In Mahayana Buddhism, the Prajñāpāramitā is a central concept, which suggests that all things and beings are empty of any independent existence.  It is  depicted as a female bodhisattva, an enlightened individual, in ancient statues that can be found in classical Javanese, Indian and Cambodian art.  The masterpiece of Indonesian Buddhist art is a statue of Prajñāpāramitā that was probably made in the likeness of Ken Dedes, queen of the Ancient kingdom of Singhasari in east Java.  The serene beauty of her expression and meditative position sitting on a lotus throne while she is performing a dharmachakra-mudra (gesture that symbolises turning the dharmachakra) is remarkable. Her head radiates a halo that suggests that she has reached the highest wisdom, the “perfection of wisdom”.


Worshipped by Hindus and Jainists, Ganesha appears in Mahayana Buddhism, being revered as the Remover of Obstacles, patron of Letters during writing sessions, the deva of intellect and wisdom, patron of arts and sciences.

Ganesha is regarded as the supreme deity by Ganapatya hindus.


Taoists believe that happiness and peaceful coexistence can be achieved by following “The Tao”, “The Way”. The Tao is a concept that cannot be fully understood; it is the mysterious way of nature that is inherently female, being the mother of all things. The essential basis of Taoism evolves upon the supreme power of the female for creation and enlightened understanding. There is a positive attitude toward women in Taoism. Women should be treated with reverence and respect.  Masculine and feminine energies should be united.  Men are encouraged to embrace characteristics usually atrributed to women, and women may take on traditionally masculine roles.  The Tao Te Ching is the essential Taoist guide to living a full spiritual and ethical life.  Taoism disapproves of killing, stealing, lying and promiscuity, and promotes altruistic, helpful and kind behaviour:

“Cultivate the Tao within oneself; and one’s virtue will be perfected.
Cultivate it within the household, and one’s virtue will be abundant.
Cultivate it within the neighbourhood, and one’s virtue will be enduring.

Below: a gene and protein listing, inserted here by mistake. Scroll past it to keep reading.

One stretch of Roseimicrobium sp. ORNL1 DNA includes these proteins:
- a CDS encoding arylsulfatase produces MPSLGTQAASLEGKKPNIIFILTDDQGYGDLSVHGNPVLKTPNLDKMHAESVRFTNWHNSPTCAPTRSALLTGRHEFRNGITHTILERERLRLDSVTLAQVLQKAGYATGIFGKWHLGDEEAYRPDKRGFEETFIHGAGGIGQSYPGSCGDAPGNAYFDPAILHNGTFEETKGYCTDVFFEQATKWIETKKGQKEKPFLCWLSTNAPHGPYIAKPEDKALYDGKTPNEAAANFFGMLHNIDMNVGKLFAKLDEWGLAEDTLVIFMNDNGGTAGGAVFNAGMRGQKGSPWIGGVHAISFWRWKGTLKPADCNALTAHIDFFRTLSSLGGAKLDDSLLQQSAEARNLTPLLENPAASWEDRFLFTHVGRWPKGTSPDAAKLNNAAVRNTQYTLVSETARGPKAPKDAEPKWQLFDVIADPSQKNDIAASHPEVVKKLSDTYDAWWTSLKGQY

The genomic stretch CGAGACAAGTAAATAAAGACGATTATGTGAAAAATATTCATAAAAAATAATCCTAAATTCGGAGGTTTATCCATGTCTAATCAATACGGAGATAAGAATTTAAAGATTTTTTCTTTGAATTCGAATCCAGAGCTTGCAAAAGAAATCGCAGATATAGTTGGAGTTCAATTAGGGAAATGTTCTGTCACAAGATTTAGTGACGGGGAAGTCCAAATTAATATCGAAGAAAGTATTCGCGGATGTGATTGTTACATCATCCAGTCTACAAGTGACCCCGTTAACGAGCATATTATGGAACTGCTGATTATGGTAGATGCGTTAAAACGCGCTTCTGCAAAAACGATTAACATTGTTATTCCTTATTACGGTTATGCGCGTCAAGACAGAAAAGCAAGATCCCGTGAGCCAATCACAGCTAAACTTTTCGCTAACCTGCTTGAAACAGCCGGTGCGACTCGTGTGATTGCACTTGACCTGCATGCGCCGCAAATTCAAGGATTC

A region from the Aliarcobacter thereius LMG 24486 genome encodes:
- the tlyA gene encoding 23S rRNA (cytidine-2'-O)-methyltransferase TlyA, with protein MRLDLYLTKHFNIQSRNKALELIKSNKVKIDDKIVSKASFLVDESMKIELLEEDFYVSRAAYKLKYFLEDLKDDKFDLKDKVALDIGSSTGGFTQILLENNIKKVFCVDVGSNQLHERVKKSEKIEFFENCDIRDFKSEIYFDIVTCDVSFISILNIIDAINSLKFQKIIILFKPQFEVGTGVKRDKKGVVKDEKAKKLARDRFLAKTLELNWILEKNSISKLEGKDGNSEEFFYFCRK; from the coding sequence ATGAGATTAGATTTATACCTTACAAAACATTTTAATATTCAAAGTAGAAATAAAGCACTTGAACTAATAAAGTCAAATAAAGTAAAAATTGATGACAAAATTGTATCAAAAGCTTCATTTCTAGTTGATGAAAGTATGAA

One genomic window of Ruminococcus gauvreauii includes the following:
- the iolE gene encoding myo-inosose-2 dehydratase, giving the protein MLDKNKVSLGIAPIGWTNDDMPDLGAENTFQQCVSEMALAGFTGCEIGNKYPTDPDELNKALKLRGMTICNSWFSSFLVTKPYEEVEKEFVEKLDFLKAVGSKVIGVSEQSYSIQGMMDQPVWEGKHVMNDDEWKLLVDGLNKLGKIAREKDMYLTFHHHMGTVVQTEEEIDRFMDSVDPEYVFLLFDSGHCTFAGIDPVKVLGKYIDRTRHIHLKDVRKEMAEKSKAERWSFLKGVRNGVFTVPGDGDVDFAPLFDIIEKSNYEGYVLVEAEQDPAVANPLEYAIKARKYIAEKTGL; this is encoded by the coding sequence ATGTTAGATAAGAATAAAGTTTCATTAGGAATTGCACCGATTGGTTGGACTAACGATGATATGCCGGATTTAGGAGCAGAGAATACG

Cultivate it within the nation, and one’s virtue will be overflowing.
Cultivate it within the entire world, and one’s virtue will be universal.”

Tao Te Ching 54

The ideal way for leaders to govern is by example and with minimal intervention:

“I take no action and the people are of themselves transformed.
I love tranquillity and the people are of themselves rectified.
I do not engage in affairs and the people of themselves become rich.
I have no desires and the people of themselves become simple.”

Tao Te Ching, 57

Diligent statesment are those who are respected by people. They achieve this by living virtuously in private, and while influencing people for the good.

Taoism holds nature as sacred.  For this reason, it recommends vegetarianism and the rescue of creatures should be the priority of any Taoist.

Xuan Wu, also known as The Dark Warrior, and commonly known as or Emperor Lord, is one of the most powerful Taoist deities.

Xuan Wu is particularly revered by martial arts practicioners and is the patron saint of Cantonese and Min Nan (Chinese dialects spoken in Southern Fujian) and the regions of Hebei, Manchuria and Mongolia.  He is depicted as a warrior wearing imperial robes.

A famous Taoist concept is the Fu Lu Shou, which refers to the concept of Fu (Good Fortune), Lu (Prosperity), and Shou (Longevity), denoting the elements of a good life. Statues of the Fu, Lu and Shou gods are found in many Chinese homes with offerings (fruit, glasses of water, etc).  Fu is traditionally arranged on the right and Shou on the left.  Fu is associated with Yang Chen, a governor of Daozhou risked his life by writing a memorial to the emperor to save the people from suffering.  Lu represents wealth and properity and its represented wearing mandarin clothes.  Shou is recognized by his high, domed forehead and for  carrying a peach. In Chinese mythology, peaches are a symbol of immortality.

Chan Chu

Chan Chu is a popular Chinese symbol for prosperity. It is usually depicted as a red eyed Bullfrog with three legs that is sitting on a bed of Chinese coins while holding a coin in the mouth. According to Chinese mythologies, it drives away evil, increases earnings, and protects and attracts wealth.  It should be placed in the home’s living room and specifically at the corner which is diagonally opposite to the entrance.


Hinduism,  the oldest living religion in the world, originated around the Indus Valley near the River Indus in Pakistan.  Hindus believe that existence is a cycle of birth, death, and rebirth, governed by Karma.  Its followers do not eat beef, as the cow was the favorite animal of one of Hinduism’s central figures, Krishna.  Hinduism’s sacred texts recommend vegetarianism.  The Yajur Veda states: “You must not use your God-given body for killing God’s creatures, whether they be human, animals, or whatever.” 

Buddha is regarded as an avatar of the deity Vishnu by some Hindu traditions.